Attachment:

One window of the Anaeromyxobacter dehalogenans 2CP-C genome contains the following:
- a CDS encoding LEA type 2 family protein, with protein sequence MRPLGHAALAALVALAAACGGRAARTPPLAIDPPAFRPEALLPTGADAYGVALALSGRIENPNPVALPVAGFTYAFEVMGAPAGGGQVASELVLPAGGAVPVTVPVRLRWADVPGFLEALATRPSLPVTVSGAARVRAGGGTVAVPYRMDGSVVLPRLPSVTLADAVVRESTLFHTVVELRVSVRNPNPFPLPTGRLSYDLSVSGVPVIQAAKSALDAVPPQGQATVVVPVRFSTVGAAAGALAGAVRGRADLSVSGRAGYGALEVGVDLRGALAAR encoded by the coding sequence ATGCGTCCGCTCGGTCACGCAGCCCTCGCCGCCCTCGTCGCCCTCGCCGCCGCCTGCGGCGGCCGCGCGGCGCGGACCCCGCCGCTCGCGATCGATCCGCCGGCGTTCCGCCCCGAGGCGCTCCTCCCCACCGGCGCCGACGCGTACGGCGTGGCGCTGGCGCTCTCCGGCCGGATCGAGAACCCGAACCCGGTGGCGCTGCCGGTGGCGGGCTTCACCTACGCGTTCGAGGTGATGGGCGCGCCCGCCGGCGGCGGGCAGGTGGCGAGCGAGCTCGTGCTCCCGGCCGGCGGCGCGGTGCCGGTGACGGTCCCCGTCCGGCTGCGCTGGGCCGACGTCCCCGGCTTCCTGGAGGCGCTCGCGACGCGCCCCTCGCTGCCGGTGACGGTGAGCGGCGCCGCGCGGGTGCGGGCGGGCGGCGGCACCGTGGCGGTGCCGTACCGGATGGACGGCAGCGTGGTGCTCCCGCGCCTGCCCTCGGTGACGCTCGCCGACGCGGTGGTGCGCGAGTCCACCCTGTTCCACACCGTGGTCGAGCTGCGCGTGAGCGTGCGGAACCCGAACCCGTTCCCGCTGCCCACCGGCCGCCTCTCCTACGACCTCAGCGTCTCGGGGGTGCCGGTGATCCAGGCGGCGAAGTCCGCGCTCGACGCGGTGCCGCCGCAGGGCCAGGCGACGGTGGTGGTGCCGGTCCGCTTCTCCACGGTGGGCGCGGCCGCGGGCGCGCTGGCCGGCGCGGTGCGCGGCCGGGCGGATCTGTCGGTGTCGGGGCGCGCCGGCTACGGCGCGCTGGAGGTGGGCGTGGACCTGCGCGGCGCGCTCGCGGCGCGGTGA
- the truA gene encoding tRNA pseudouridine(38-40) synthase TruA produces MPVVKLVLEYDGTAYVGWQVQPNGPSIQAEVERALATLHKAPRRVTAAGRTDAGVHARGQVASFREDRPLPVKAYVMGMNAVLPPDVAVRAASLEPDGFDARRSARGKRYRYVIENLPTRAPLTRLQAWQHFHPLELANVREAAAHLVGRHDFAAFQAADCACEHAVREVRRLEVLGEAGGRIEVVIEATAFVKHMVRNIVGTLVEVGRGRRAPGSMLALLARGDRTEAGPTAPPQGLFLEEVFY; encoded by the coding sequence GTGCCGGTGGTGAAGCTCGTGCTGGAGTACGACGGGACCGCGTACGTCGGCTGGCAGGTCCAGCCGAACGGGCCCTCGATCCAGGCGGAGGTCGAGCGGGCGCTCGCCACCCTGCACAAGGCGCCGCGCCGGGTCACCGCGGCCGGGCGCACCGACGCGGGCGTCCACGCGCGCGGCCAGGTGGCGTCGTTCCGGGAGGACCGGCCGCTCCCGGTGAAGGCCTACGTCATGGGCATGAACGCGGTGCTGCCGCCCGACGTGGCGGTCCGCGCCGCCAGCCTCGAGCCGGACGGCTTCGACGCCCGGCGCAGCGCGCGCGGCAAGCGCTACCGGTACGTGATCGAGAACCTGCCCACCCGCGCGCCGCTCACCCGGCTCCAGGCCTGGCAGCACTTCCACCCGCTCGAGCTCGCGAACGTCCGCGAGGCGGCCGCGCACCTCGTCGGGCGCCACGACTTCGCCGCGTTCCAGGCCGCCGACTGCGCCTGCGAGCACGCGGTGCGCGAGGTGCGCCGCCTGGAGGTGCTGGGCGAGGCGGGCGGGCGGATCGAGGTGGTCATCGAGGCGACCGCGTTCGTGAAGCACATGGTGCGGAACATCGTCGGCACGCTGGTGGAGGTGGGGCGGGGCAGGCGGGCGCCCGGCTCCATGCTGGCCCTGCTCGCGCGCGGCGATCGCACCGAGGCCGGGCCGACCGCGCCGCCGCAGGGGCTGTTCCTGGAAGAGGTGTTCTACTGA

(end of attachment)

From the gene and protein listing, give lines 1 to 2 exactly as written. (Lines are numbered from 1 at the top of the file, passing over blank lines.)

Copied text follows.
One window of the Anaeromyxobacter dehalogenans 2CP-C genome contains the following:
- a CDS encoding LEA type 2 family protein, with protein sequence MRPLGHAALAALVALAAACGGRAARTPPLAIDPPAFRPEALLPTGADAYGVALALSGRIENPNPVALPVAGFTYAFEVMGAPAGGGQVASELVLPAGGAVPVTVPVRLRWADVPGFLEALATRPSLPVTVSGAARVRAGGGTVAVPYRMDGSVVLPRLPSVTLADAVVRESTLFHTVVELRVSVRNPNPFPLPTGRLSYDLSVSGVPVIQAAKSALDAVPPQGQATVVVPVRFSTVGAAAGALAGAVRGRADLSVSGRAGYGALEVGVDLRGALAAR encoded by the coding sequence ATGCGTCCGCTCGGTCACGCAGCCCTCGCCGCCCTCGTCGCCCTCGCCGCCGCCTGCGGCGGCCGCGCGGCGCGGACCCCGCCGCTCGCGATCGATCCGCCGGCGTTCCGCCCCGAGGCGCTCCTCCCCACCGGCGCCGACGCGTACGGCGTGGCGCTGGCGCTCTCCGGCCGGATCGAGAACCCGAACCCGGTGGCGCTGCCGGTGGCGGGCTTCACCTACGCGTTCGAGGTGATGGGCGCGCCCGCCGGCGGCGGGCAGGTGGCGAGCGAGCTCGTGCTCCCGGCCGGCGGCGCGGTGCCGGTGACGGTCCCCGTCCGGCTGCGCTGGGCCGACGTCCCCGGCTTCCTGGAGGCGCTCGCGACGCGCCCCTCGCTGCCGGTGACGGTGAGCGGCGCCGCGCGGGTGCGGGCGGGCGGCGGCACCGTGGCGGTGCCGTACCGGATGGACGGCAGCGTGGTGCTCCCGCGCCTGCCCTCGGTGACGCTCGCCGACGCGGTGGTGCGCGAGTCCACCCTGTTCCACACCGTGGTCGAGCTGCGCGTGAGCGTGCGGAACCCGAACCCGTTCCCGCTGCCCACCGGCCGCCTCTCCTACGACCTCAGCGTCTCGGGGGTGCCGGTGATCCAGGCGGCGAAGTCCGCGCTCGACGCGGTGCCGCCGCAGGGCCAGGCGACGGTGGTGGTGCCGGTCCGCTTCTCCACGGTGGGCGCGGCCGCGGGCGCGCTGGCCGGCGCGGTGCGCGGCCGGGCGGATCTGTCGGTGTCGGGGCGCGCCGGCTACGGCGCGCTGGAGGTGGGCGTGGACCTGCGCGGCGCGCTCGCGGCGCGGTGA